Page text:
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On the Other Hand: Ten Minutes of Torah - Haazinu: Between a Rock and Hard Place

On the Other Hand: Ten Minutes of Torah - Haazinu: Between a Rock and Hard Place

By: 
Rabbi Rick Jacobs

Parashat Haazinu includes the word tzur, or rock, eight times. But in this case, tzur isn’t referring to just any rock; it’s referring to God, as the rock of Israel. Sometimes, a rock can have a positive connotation, like our friends that are always there for us. But other times, it can signify something that’s cold, unfeeling, and unbending. What can be understood about these conflicting implications of a rock when we’re talking about God and the High Holidays? Rabbi Rick Jacobs, president of the Union for Reform Judaism, discusses Parashat Haazinu, and tzur yisrael, God as the rock of Israel.

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Transcript: 

[URJ Intro:] Welcome to Episode 38 of On the Other Hand, 10 Minutes of Torah, a podcast presented by ReformJudaism.org. Each week, we reflect on more than 2,000 years of Jewish wisdom in just 10 minutes with modern-day commentary on the weekly Torah portion. Of course, we think there are plenty of ways to interpret Torah. We want to hear what you think, so talk to us on Twitter. Our handle is @ReformJudaism. Or like us at facebook.com/ReformJudaism, and subscribe to the podcast on iTunes.

This week, Rabbi Rick Jacobs, the President of the Union for Reform Judaism will teach us about Parashat Ha’azinu. He asks if there is a strength in knowing that there is always something to lean on, and he also wonders how slow change can soften us.

[Rabbi Rick:] This week we focus on Parashat Ha’azinu, literally “give ear.” It's the last parashah we read as part of the weekly cycle, and it's from almost the very end of the book of Deuteronomy. The very, very end we only read on Simchat Torah, when we literally go right from the end to the beginning of B'reishit.

Depending on when you're listening to this podcast, you may be listening to it just before Yom Kippur, the Day of Atonement. You may be listening to it just after. It will affect probably how you are, and how you Ha’azinu, how you hear these words.

One of the things that's so defining about the day of atonement, liturgically, is the way in which we refer to, God and the number of times, and the number of images we use to try and give voice to the nameless one. Again we, call God the nameless one but the reality is, we have many names. Dozens and dozens of names for the Holy One.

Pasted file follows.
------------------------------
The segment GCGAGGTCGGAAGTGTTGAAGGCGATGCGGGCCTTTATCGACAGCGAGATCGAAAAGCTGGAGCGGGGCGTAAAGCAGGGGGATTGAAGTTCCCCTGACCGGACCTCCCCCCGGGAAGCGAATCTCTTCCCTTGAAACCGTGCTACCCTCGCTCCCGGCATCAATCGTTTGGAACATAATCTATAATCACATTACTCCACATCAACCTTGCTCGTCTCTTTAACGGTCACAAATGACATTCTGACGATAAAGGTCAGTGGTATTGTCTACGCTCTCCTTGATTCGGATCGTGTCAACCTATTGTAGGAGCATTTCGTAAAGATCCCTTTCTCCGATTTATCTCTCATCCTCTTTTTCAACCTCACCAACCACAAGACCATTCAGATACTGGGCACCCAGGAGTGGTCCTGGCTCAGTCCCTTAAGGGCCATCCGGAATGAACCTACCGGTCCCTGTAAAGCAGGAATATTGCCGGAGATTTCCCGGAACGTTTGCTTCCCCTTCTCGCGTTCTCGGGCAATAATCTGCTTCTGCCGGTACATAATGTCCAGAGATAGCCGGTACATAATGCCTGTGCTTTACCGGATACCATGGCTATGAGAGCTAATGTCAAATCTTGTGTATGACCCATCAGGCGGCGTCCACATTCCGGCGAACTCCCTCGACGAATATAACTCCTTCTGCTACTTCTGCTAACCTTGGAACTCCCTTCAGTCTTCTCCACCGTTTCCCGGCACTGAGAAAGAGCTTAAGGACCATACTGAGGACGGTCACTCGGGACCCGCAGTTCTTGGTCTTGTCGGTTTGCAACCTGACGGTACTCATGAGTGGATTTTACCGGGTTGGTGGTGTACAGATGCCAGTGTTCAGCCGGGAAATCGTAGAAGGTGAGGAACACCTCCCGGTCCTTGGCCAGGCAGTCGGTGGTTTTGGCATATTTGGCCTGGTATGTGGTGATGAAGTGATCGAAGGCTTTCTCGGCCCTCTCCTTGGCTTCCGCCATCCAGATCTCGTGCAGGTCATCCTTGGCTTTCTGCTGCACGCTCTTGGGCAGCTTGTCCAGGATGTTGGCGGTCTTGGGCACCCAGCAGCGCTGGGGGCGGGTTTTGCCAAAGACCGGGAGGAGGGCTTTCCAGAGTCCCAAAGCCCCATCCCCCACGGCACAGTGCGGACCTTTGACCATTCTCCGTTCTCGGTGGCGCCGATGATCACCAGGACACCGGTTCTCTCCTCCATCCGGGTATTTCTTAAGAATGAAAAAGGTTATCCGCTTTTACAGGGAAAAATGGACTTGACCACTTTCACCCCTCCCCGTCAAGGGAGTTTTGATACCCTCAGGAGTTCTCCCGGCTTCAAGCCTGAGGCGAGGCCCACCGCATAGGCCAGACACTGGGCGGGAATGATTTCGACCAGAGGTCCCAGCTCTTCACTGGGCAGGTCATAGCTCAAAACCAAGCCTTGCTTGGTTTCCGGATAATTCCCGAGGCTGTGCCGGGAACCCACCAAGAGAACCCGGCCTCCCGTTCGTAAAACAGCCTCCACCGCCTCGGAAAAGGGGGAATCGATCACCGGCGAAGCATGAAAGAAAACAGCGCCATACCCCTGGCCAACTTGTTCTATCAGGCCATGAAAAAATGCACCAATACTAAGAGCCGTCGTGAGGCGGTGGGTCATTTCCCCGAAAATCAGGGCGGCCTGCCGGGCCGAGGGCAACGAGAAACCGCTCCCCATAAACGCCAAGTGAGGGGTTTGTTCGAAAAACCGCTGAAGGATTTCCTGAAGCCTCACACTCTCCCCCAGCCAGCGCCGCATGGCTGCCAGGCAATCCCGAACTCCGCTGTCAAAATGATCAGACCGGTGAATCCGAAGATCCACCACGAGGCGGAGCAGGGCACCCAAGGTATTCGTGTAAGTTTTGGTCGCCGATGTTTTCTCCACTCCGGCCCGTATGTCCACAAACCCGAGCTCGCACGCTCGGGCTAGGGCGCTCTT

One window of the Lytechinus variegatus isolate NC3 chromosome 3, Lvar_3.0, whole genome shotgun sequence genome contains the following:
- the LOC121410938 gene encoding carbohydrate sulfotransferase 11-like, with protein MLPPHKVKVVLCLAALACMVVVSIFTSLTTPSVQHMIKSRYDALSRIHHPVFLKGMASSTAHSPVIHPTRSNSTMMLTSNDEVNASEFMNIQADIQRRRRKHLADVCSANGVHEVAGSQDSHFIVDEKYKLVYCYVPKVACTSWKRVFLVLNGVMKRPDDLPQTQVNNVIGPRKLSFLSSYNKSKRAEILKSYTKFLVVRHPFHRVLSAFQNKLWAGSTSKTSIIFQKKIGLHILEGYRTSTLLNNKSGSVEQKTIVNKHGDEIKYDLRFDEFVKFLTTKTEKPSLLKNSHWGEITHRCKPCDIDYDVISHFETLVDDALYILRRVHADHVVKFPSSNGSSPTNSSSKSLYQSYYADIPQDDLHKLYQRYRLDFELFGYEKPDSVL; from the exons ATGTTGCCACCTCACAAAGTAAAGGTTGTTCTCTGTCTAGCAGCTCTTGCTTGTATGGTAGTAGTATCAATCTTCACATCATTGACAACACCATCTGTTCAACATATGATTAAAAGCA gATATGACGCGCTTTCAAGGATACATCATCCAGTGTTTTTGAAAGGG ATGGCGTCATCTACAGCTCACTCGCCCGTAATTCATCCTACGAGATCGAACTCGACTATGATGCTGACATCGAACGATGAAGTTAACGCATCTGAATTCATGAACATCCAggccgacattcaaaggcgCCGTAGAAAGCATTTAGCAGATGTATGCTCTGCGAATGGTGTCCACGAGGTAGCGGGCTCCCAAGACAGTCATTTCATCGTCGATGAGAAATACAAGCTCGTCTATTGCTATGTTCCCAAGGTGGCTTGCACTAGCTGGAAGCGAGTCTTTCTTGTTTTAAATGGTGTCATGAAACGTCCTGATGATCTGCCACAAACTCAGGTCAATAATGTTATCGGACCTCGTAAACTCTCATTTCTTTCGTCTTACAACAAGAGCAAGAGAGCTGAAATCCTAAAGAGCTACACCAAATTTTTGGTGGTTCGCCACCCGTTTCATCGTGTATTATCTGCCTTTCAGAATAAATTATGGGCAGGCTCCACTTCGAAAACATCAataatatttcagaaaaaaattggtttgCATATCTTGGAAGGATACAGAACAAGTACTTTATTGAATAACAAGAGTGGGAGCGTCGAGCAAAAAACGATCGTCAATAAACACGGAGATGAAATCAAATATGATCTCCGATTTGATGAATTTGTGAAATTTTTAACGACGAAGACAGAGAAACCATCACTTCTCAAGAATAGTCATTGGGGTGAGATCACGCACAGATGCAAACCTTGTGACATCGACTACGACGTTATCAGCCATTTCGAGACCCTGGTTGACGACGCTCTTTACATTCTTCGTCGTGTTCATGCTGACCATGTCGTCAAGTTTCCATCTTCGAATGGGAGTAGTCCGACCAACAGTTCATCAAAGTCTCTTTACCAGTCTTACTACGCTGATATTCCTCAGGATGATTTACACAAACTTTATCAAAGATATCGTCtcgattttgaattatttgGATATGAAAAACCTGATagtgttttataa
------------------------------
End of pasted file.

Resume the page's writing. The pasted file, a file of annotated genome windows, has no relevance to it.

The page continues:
In this week's parashah, Ha’azinu, we actually have one particular name that stands out. And the word tzur is found 30 times in the Hebrew Bible. Eight times it is found in this week's poetic portion, Ha’azinu. And tzur is simply, it can be referred to as a rock. It could be referring to God as tzur yisrael, the Rock of Israel.

And as an image, it's one of those images that's really tricky because on the one hand, a rock is something very positive. You know, my friend, he's a rock. He's so solid. You know my friend will always be there. Al achat, kamah v'kamah How much the more so for the creator. If God is a rock, God will be there in those difficult moments, as well as in those joyful moments.

But the negative about tzur yisrael, about the rock of Israel, it could also signal cold, and unfeeling, and unbending, and tough. And is that the Holy One that we yearn for on the high holy days? Do we not want a softer, more forgiving, more compassionate God who's not going to remember only the things that we did that were off the mark, that caused pain, but as well the things that gave blessing and joy to others?

So, what do we do with these words, these images? And what do they, in a sense, do to keep us outside of the inner experience of a spiritual life? I think sometimes the Jewish religion is God optional. I mean, you can find tremendous meaning in the Jewish tradition, even if your understanding, or our understanding of God, is very much in process.

And I think of the great story of the Hasidic rebbe. And the rebbe said to his followers, “You know, there's a purpose for everything in life.” And so, one very smart student said, “Really? Everything, Rebbe?” He said, “Everything.” He said, “What's then the purpose of atheism?”

And the rebbe paused. And the rebbe said to the disciples, “Ah, atheism, there's such a powerful purpose. When you see a needy person in the world, the rebbe said, at that moment, you should be an atheist. You should not believe that God will take care of that person. You should believe that only you have the power and the responsibility to care for that person.”

And if you do, you will make a difference in that person's life. If you say, you know what, the all-knowing one, the all-compassionate one, God will take care of this poor beggar. The world will be impoverished by that theological assumption.